In Part 1 of this post I exposed 2 of the most prevalent myths relating to home recording floating around out there. You don’t need thousands of dollars of gear including boutique preamps to make pro recordings…it’s just not true (remember Ari Hest). Today though I want to touch on 2 myths that swing the other way slightly. Kind of playing devil’s advocate here. Because the other problem I see out there is people who claim to have all the gear I recommend and they just aren’t getting the results they want, so they blame the gear. Let’s take a look…

Via vasse nicolas, antoine Flickr

Via vasse nicolas, antoine Flickr

Myth #3 – “I have Pro Tools and it’s the industry standard, therefor my recordings should sound amazing!”

You’ll see this one a lot online. People will buy a Pro Tools system and then bash all the other software users out there while at the same time espousing that just because they own and use Pro Tools, they should be making pro level recordings. Now I’m unashamed to say that I love and use Pro Tools practically everyday. I think it is the industry standard for a reason and continues to serve as an awesome recording solution for hobbyists and professionals alike. But let’s not get ahead of ourselves, just having a good tool doesn’t guarantee good work.

On this blog and when I do consulting I recommend most people get a Pro Tools system. Read some of my earlier posts to see a lot of the benefits to Pro Tools and why push it. I believe it has all the tools to help you make pro recordings. But that’s it. It won’t record for you and it won’t get a great acoustic guitar tone for you. YOU have to learn how to record, edit, and mix yourself. It takes time and experience, not money. So get the right tool for the job (and don’t pay anymore than you have to) but then learn the tool as best as you can. That is the ONLY way to get a good recording.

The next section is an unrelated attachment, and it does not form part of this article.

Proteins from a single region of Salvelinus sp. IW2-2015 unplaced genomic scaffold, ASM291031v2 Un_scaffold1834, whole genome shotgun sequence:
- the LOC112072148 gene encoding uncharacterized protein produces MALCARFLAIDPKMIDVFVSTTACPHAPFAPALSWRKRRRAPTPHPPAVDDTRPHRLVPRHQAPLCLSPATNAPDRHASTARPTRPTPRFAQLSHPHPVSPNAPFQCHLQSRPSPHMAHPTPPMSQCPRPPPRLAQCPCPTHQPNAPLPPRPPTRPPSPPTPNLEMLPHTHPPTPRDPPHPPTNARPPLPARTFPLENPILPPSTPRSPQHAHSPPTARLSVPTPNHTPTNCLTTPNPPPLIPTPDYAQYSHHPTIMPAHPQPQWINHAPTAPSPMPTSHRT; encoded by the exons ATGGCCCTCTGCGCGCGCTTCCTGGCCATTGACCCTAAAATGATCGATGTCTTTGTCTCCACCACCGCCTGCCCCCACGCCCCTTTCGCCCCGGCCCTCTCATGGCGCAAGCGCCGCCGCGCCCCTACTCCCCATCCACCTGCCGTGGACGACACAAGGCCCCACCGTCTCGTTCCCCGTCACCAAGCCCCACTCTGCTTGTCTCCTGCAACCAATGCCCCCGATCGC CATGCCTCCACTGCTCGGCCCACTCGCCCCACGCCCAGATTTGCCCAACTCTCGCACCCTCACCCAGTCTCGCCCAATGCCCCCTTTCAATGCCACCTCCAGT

Myth #4 – “My recordings sound good to me so they must be good!”

I’m going to be honest with you right now. Just because you think your recordings sound good doesn’t necessarily mean they ARE good. Now how could I say that?! Isn’t music subjective? Well yes and no. I do encourage creativity and innovation. And many styles and sounds we now consider the standard were once new and weird. And you must make music the way YOU want to hear it. It is the only way to satisfy your creative spirit. If we’re all just recording music to meet some standard of perfection then we’re simply a factory churning out clones. But there is an important other side to this coin.

Taking all of that into account, when you make a recording you still need create a balanced and clear representation of the music you have in your head. It will need to be captured in a way that translates well onto computer speakers, iPod earbuds, car stereos, and home theaters. You have a medium in which you will be delivering your art and there are standards to which you must adhere. The problem comes when you have spent hours in your home studio working on a song or an album and it sounds good to YOU. But have you tested it on other speakers? Have you played it for people you trust? Have you compared it to they way your favorite professional recordings sound? These are vital steps to help you actually see the true recording behind your bias mask (we all have this). If you truly care about making great recordings, then take the time to ensure what you are creating will translate well into the real world.

Don’t fall for the myths…

You’re a smart person. You are reading this blog for a reason. Obviously you care about good music and making great recordings. Do yourself a favor and don’t listen to all the myths floating around on the internet or in recording magazines. And don’t espouse those same myths to yourself that will actually hold you back from making the best possible music. Instead focus your energy on getting the right tools, learning them well, and just getting in the studio and doing it.